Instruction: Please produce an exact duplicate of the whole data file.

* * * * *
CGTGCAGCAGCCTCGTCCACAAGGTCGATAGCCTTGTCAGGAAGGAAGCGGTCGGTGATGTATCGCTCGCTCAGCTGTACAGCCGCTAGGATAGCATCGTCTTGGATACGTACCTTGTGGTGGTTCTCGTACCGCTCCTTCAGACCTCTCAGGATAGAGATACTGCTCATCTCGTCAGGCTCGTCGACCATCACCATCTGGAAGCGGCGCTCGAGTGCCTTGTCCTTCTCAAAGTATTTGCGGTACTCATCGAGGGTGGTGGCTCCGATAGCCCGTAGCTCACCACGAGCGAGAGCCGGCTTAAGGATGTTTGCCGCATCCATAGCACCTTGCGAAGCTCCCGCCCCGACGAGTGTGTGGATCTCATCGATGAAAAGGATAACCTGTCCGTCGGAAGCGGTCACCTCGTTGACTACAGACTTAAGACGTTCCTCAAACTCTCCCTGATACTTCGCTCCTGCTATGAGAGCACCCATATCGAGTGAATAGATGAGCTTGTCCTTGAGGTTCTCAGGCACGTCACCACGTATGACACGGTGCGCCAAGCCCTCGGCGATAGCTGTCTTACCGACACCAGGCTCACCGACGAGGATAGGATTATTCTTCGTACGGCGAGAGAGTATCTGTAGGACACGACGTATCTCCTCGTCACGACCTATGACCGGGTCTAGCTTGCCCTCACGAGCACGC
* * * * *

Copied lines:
CGTGCAGCAGCCTCGTCCACAAGGTCGATAGCCTTGTCAGGAAGGAAGCGGTCGGTGATGTATCGCTCGCTCAGCTGTACAGCCGCTAGGATAGCATCGTCTTGGATACGTACCTTGTGGTGGTTCTCGTACCGCTCCTTCAGACCTCTCAGGATAGAGATACTGCTCATCTCGTCAGGCTCGTCGACCATCACCATCTGGAAGCGGCGCTCGAGTGCCTTGTCCTTCTCAAAGTATTTGCGGTACTCATCGAGGGTGGTGGCTCCGATAGCCCGTAGCTCACCACGAGCGAGAGCCGGCTTAAGGATGTTTGCCGCATCCATAGCACCTTGCGAAGCTCCCGCCCCGACGAGTGTGTGGATCTCATCGATGAAAAGGATAACCTGTCCGTCGGAAGCGGTCACCTCGTTGACTACAGACTTAAGACGTTCCTCAAACTCTCCCTGATACTTCGCTCCTGCTATGAGAGCACCCATATCGAGTGAATAGATGAGCTTGTCCTTGAGGTTCTCAGGCACGTCACCACGTATGACACGGTGCGCCAAGCCCTCGGCGATAGCTGTCTTACCGACACCAGGCTCACCGACGAGGATAGGATTATTCTTCGTACGGCGAGAGAGTATCTGTAGGACACGACGTATCTCCTCGTCACGACCTATGACCGGGTCTAGCTTGCCCTCACGAGCACGC